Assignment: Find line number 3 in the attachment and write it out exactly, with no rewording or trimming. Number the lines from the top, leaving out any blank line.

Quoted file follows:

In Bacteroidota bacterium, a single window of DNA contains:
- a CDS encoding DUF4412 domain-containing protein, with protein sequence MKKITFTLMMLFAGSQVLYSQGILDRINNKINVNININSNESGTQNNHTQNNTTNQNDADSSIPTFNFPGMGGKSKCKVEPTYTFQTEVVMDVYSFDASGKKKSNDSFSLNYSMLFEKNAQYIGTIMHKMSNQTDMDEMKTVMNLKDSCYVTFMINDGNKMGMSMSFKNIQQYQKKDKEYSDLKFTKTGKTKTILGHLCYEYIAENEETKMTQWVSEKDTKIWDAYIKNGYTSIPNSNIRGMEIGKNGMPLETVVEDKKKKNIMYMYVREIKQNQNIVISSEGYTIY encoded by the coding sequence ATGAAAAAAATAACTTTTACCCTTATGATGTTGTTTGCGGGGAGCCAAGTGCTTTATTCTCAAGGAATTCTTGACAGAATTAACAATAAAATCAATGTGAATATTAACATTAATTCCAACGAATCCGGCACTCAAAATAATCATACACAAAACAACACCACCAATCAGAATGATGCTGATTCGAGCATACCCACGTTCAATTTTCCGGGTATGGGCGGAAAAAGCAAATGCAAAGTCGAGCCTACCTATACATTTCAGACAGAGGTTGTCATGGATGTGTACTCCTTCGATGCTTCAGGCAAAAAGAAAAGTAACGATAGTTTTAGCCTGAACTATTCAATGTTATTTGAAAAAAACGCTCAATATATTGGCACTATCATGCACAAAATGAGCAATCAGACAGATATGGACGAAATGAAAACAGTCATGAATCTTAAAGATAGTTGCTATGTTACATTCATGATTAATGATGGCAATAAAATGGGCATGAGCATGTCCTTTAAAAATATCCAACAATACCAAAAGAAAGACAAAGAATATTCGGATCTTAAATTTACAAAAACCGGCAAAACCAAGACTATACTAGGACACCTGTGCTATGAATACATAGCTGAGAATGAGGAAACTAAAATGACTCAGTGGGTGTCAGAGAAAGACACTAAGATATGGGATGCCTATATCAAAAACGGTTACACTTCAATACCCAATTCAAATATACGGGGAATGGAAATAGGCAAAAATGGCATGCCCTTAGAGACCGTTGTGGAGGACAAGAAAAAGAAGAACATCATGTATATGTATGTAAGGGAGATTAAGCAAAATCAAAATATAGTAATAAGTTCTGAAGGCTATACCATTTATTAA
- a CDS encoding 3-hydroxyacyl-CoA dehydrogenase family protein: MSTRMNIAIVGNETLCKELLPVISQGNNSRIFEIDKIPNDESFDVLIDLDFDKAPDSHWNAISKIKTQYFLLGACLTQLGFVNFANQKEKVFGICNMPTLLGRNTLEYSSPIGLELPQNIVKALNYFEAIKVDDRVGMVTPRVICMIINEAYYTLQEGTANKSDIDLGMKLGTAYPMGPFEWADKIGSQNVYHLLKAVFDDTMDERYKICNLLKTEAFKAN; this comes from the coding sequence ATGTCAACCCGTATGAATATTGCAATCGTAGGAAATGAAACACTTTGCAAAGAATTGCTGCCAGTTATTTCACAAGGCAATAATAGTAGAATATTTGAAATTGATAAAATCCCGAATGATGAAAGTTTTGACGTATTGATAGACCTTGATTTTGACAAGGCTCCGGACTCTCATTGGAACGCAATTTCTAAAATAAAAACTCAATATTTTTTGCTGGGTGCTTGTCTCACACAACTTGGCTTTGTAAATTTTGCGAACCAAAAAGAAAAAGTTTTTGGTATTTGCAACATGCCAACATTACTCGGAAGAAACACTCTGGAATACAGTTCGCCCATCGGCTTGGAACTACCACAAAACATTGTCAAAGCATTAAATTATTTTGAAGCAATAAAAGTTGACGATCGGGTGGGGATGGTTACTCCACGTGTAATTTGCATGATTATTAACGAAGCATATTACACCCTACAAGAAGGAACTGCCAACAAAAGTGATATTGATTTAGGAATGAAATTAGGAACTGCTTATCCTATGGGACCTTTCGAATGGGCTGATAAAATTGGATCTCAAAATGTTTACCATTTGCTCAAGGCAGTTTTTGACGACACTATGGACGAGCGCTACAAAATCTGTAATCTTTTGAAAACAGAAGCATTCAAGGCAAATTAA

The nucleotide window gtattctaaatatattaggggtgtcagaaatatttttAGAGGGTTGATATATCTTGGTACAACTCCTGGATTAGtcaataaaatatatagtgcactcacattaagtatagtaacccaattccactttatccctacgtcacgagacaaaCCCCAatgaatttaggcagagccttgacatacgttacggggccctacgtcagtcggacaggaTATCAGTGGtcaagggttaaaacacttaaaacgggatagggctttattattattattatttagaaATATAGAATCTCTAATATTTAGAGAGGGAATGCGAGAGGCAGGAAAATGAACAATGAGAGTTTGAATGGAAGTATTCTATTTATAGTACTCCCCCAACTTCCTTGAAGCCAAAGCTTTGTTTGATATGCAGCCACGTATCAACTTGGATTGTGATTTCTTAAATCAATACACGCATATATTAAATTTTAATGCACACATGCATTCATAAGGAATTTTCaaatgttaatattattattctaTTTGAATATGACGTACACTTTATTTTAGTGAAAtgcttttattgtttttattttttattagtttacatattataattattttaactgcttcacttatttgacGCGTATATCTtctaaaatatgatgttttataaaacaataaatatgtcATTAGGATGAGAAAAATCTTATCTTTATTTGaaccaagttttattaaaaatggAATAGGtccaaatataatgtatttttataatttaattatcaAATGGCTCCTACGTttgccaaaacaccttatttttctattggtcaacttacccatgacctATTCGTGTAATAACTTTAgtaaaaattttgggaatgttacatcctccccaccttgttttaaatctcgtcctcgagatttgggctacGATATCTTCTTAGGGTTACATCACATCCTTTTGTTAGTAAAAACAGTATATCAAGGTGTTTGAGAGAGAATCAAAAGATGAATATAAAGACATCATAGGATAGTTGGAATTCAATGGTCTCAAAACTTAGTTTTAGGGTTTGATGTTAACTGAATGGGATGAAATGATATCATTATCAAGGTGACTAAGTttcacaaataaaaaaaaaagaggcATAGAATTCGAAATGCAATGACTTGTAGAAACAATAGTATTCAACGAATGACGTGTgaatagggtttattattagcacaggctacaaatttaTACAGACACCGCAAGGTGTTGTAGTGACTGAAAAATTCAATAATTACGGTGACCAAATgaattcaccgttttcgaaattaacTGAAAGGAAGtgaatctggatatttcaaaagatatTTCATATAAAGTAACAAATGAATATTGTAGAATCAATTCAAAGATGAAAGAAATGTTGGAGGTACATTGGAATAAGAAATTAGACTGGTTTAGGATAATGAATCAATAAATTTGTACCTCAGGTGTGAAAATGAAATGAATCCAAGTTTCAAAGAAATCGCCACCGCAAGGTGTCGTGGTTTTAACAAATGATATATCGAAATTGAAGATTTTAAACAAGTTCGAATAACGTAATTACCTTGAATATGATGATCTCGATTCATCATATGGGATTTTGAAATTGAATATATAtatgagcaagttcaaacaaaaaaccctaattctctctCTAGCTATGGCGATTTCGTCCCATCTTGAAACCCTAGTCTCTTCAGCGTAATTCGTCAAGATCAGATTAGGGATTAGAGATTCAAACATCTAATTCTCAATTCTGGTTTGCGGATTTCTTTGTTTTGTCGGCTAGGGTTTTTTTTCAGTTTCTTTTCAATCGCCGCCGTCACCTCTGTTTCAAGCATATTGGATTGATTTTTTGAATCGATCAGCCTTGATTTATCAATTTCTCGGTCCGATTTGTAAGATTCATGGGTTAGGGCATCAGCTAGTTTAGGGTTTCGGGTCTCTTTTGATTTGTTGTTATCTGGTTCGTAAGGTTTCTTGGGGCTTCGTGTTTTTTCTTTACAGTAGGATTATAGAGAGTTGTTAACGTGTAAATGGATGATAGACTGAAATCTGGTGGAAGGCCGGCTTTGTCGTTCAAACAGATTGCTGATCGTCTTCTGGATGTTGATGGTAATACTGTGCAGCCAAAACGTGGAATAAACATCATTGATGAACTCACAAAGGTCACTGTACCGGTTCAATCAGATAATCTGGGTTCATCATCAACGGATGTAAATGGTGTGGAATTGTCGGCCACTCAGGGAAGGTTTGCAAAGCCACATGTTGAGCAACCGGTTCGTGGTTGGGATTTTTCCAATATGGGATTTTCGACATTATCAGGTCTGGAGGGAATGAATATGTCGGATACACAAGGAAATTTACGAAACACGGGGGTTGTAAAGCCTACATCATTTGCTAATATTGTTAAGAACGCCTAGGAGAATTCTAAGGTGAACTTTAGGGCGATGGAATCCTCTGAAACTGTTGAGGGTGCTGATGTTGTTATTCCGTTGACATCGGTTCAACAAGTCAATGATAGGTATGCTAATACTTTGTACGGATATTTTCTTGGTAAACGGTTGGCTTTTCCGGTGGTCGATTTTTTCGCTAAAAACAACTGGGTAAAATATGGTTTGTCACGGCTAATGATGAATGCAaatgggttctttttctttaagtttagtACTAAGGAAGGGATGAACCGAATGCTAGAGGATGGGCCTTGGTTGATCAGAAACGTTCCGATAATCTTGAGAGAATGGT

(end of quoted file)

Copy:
- a CDS encoding 3-hydroxyacyl-CoA dehydrogenase family protein: MSTRMNIAIVGNETLCKELLPVISQGNNSRIFEIDKIPNDESFDVLIDLDFDKAPDSHWNAISKIKTQYFLLGACLTQLGFVNFANQKEKVFGICNMPTLLGRNTLEYSSPIGLELPQNIVKALNYFEAIKVDDRVGMVTPRVICMIINEAYYTLQEGTANKSDIDLGMKLGTAYPMGPFEWADKIGSQNVYHLLKAVFDDTMDERYKICNLLKTEAFKAN; this comes from the coding sequence ATGTCAACCCGTATGAATATTGCAATCGTAGGAAATGAAACACTTTGCAAAGAATTGCTGCCAGTTATTTCACAAGGCAATAATAGTAGAATATTTGAAATTGATAAAATCCCGAATGATGAAAGTTTTGACGTATTGATAGACCTTGATTTTGACAAGGCTCCGGACTCTCATTGGAACGCAATTTCTAAAATAAAAACTCAATATTTTTTGCTGGGTGCTTGTCTCACACAACTTGGCTTTGTAAATTTTGCGAACCAAAAAGAAAAAGTTTTTGGTATTTGCAACATGCCAACATTACTCGGAAGAAACACTCTGGAATACAGTTCGCCCATCGGCTTGGAACTACCACAAAACATTGTCAAAGCATTAAATTATTTTGAAGCAATAAAAGTTGACGATCGGGTGGGGATGGTTACTCCACGTGTAATTTGCATGATTATTAACGAAGCATATTACACCCTACAAGAAGGAACTGCCAACAAAAGTGATATTGATTTAGGAATGAAATTAGGAACTGCTTATCCTATGGGACCTTTCGAATGGGCTGATAAAATTGGATCTCAAAATGTTTACCATTTGCTCAAGGCAGTTTTTGACGACACTATGGACGAGCGCTACAAAATCTGTAATCTTTTGAAAACAGAAGCATTCAAGGCAAATTAA